Report - Public hearing 33 - Violence, abuse, neglect and deprivation of human rights: Kaleb and Jonathon (a case study) (Auslan)
- Auslan translation
Report on Public hearing 33 – Violence, abuse, neglect and deprivation of human rights: Kaleb and Jonathon (a case study)
The Disability Royal Commission held Public hearing 33 in Brisbane from 8 to 10 May 2023.
Public hearing 33 was a case study about two young men, brothers Kaleb and Jonathon. Their names have been changed to protect their identity.
The brothers have disability and the hearing examined their experience of violence, abuse, neglect and deprivation of human rights. We held the hearing to ask why and how it happened. In total 13 witnesses gave evidence.
We wrote a report about this case study. This video is a summary of the report.
The brothers live with significant global developmental delay, intellectual disability and autism. Kaleb and Jonathon have limited verbal communication. Their father Paul Barrett was the sole carer for most of their lives.
In May 2020, Queensland emergency services found the brothers in their home, naked and locked in a room with no bedroom furnishings. Paul Barrett was found deceased in another room. There was faeces on the floor. The brothers were taken to hospital and treated for severe malnutrition.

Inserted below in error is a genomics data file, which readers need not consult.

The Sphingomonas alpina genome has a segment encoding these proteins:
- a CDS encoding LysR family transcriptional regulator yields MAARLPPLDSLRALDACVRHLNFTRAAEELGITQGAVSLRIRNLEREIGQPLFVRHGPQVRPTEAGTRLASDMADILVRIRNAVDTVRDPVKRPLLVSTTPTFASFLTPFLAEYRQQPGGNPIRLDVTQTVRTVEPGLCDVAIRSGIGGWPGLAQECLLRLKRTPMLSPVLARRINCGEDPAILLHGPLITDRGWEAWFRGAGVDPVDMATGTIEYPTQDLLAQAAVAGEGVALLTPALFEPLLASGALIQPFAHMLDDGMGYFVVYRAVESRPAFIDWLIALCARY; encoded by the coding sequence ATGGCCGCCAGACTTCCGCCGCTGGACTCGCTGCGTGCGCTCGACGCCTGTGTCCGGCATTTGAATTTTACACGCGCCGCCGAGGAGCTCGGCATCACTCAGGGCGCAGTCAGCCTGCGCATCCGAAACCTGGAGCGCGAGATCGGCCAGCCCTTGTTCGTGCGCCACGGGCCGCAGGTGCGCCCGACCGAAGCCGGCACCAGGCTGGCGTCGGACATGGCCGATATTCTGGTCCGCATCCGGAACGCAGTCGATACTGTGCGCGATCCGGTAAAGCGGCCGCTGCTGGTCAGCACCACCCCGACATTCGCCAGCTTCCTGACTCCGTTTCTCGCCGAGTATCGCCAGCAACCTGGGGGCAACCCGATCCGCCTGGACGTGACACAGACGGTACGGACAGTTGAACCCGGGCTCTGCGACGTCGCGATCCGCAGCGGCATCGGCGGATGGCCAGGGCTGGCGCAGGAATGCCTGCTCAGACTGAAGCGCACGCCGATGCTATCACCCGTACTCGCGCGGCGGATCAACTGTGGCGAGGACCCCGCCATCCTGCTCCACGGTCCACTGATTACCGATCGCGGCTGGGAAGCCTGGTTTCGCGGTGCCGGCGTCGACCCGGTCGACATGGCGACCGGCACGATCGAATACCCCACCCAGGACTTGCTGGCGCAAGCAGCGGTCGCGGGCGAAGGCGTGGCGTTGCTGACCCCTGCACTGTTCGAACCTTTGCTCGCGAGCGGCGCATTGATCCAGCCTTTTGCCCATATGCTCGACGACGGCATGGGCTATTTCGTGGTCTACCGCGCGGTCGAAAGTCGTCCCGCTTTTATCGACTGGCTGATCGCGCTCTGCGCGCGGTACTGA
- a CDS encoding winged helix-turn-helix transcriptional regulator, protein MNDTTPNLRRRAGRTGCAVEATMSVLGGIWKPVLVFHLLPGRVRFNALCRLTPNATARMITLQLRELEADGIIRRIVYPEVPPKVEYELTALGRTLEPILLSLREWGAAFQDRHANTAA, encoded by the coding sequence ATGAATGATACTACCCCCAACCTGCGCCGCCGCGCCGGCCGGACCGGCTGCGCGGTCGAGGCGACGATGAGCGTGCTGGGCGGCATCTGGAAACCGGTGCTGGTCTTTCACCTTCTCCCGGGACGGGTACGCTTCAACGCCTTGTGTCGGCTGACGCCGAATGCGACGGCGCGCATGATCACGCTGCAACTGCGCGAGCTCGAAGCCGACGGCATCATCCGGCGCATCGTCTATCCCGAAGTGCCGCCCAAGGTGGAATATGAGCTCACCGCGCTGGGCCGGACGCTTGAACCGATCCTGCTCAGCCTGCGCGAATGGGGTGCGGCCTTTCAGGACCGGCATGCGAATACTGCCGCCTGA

Findings and recommendations
We made three findings:
Kaleb and Jonathon experienced violence, abuse, neglect and the deprivation of their human rights in the care of their father.
The violence, abuse, neglect and deprivation of their human rights was preventable.
Queensland departments and agencies that engaged with the family should have done more to prevent Kaleb and Jonathon experiencing violence, abuse, neglect and the deprivation of their human rights.
We made several recommendations directed to the State of Queensland. They included the following:
The State of Queensland should provide training and resources to its staff who have responsibilities for children. The training and resources should address how bias and discrimination occurs when engaging with young people with disability at risk of experiencing violence, abuse and neglect.
The State of Queensland should immediately incorporate the experiences and voices of people with disability, particularly children and young people, in the child protection system. This includes incorporating their voices on committees that make decisions for children and young people with disability.
The State of Queensland should review child protection laws relating to mandatory reporting. They should consider whether they should apply to all Queensland Police officers, and if not, why not?
The State of Queensland should acknowledge and apologise for failing to prevent the brothers from experiencing violence, abuse, neglect and deprivation of their human rights.
The State of Queensland should consider offering redress, such as counselling or compensation to Kaleb and Jonathon, including additional support and assistance they may need.
To read the full report, visit our website. Search ‘Public hearing 33’.